DECEMBER 30, 1966.
MARGARET L. DAVID, PLAINTIFF-APPELLANT,
JOSEPH DAVID, ET AL., DEFENDANTS-APPELLEES.
Appeal from the Circuit Court of DuPage County; the Hon.
PHILIP F. LOCKE, Judge, presiding. Order of dismissal affirmed.
MR. JUSTICE RATHJE DELIVERED THE OPINION OF THE COURT.
This is an appeal from orders of the Circuit Court of the 18th Judicial Circuit, DuPage County, entered on December 1, 1965, that dismissed Dolores Black as a party defendant and dismissed the plaintiff-appellant's (hereinafter called the wife) complaint for separate maintenance for want of equity and dissolved a temporary injunction.
Dolores Black is the daughter of the appellee, Joseph David (hereinafter called the husband), and was improperly brought into the suit. The complaint charged that Dolores was holding certain assets belonging to the husband and requested that she be enjoined from disposing of them. A determination of that question would inevitably involve an adjudication of the property rights of the parties and was beyond the scope of the court in a separate maintenance action. Boker v. Boker, 17 Ill. App.2d 260, 149 N.E.2d 774. The order that dismissed her from the suit was clearly proper and we will not concern ourselves further with that portion of the appeal.
The record discloses an unhappy, if relatively brief, marital history. The parties were married in Las Vegas, Nevada, in November, 1955. It was a second marriage for both parties and each had grown children from their first marriage, but none from the second. Apparently the husband left the wife on several occasions during their first seven years of marriage but returned after short absences. In November, 1962, he filed a divorce action against the wife in the Circuit Court of DuPage County alleging various acts of physical cruelty on her part. The wife answered his complaint, denied the allegations, and asserted that, in fact, he was guilty of extreme and repeated cruelty to her on several specified, occasions, but did not seek any particular relief. A contested trial in that matter was concluded on November 20, 1963, and the court dismissed the husband's complaint for want of equity.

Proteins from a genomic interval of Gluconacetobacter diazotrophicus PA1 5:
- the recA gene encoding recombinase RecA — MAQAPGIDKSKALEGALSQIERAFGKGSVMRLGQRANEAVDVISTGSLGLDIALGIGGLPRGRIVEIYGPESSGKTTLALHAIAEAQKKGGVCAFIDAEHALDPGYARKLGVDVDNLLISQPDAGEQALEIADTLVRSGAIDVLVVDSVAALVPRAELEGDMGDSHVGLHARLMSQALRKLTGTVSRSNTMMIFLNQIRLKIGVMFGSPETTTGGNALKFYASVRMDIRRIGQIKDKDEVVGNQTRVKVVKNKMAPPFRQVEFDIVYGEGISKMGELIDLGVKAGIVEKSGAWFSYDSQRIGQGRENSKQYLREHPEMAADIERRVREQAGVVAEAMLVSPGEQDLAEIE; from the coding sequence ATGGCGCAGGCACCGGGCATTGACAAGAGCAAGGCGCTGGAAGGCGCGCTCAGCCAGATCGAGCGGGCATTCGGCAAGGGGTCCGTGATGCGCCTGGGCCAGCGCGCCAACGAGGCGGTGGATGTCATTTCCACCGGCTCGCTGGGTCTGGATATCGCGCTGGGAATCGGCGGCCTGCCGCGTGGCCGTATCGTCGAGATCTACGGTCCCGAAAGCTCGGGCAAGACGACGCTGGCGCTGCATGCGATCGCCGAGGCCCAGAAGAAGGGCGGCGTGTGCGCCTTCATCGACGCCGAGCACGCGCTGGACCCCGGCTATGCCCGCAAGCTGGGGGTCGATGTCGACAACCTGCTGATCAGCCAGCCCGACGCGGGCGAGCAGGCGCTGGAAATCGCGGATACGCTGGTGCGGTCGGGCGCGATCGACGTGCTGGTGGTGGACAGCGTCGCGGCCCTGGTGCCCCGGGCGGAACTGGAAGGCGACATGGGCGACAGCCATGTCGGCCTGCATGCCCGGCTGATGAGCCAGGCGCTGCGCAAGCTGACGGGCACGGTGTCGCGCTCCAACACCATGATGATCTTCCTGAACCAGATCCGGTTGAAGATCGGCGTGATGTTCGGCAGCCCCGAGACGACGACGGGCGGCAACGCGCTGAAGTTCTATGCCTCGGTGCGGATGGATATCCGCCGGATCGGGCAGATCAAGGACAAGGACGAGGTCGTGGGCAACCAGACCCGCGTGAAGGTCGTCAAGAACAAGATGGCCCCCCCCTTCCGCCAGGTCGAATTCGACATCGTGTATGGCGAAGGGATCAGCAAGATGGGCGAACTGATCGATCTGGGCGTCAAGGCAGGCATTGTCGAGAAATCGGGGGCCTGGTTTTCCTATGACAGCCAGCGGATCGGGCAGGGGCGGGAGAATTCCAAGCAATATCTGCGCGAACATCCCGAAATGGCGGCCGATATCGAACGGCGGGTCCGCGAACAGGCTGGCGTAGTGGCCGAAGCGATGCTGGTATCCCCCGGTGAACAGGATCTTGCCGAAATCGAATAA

On December 6, 1963, the husband left the marital home in Downers Grove and established his residence in Nevada. On January 22, 1964, he filed a complaint for divorce in that State for mental cruelty; obtained jurisdiction by publication; and was awarded a decree of divorce on February 19, 1964, by default.
In the meantime, the wife had commenced the instant separate maintenance action in DuPage County on January 23, 1964, with her complaint that alleged that she was living separate and apart through no fault on her part since December 6, 1963, and that she was in need of support.
The complaint also alleged the acts of cruelty on the part of the husband that she had included in her answer to his earlier action for divorce.
The husband filed a special appearance in the separate maintenance action on March 9, 1964, to object to the jurisdiction of the court in view of the Nevada divorce decree. The court, on June 23, 1964, ordered that the Nevada decree "be denied full faith and credit in this court for the reason that defendant herein did not disclose to the Nevada Court the previous unsuccessful action for divorce in Illinois." Accordingly, the husband, on June 30, 1964, filed his answer to the complaint of his wife that denied most of her allegations and repeated his allegations of cruelty that were originally contained in his complaint for divorce that had been dismissed.
The wife promptly filed her motion for Summary Judgment pursuant to section 57 of the Civil Practice Act (Ill Rev Stats 1965, c 110, § 57), supported by her affidavit. The husband filed a counteraffidavit that set forth particular facts that, in his opinion, forced him to leave the marital home on December 6, 1963. The wife then moved to strike the counteraffidavit on the grounds that it failed to comply with Supreme Court Rule 15. (Ill Rev Stats 1965, c 110, § 101.15.) On January 5, 1965, the motions for Summary Judgment and to strike the counteraffidavit were denied and the wife, on January 19, filed her Notice of Appeal to this court. On October 13, 1965, we dismissed the appeal on the grounds that the order appealed from was not final and appealable.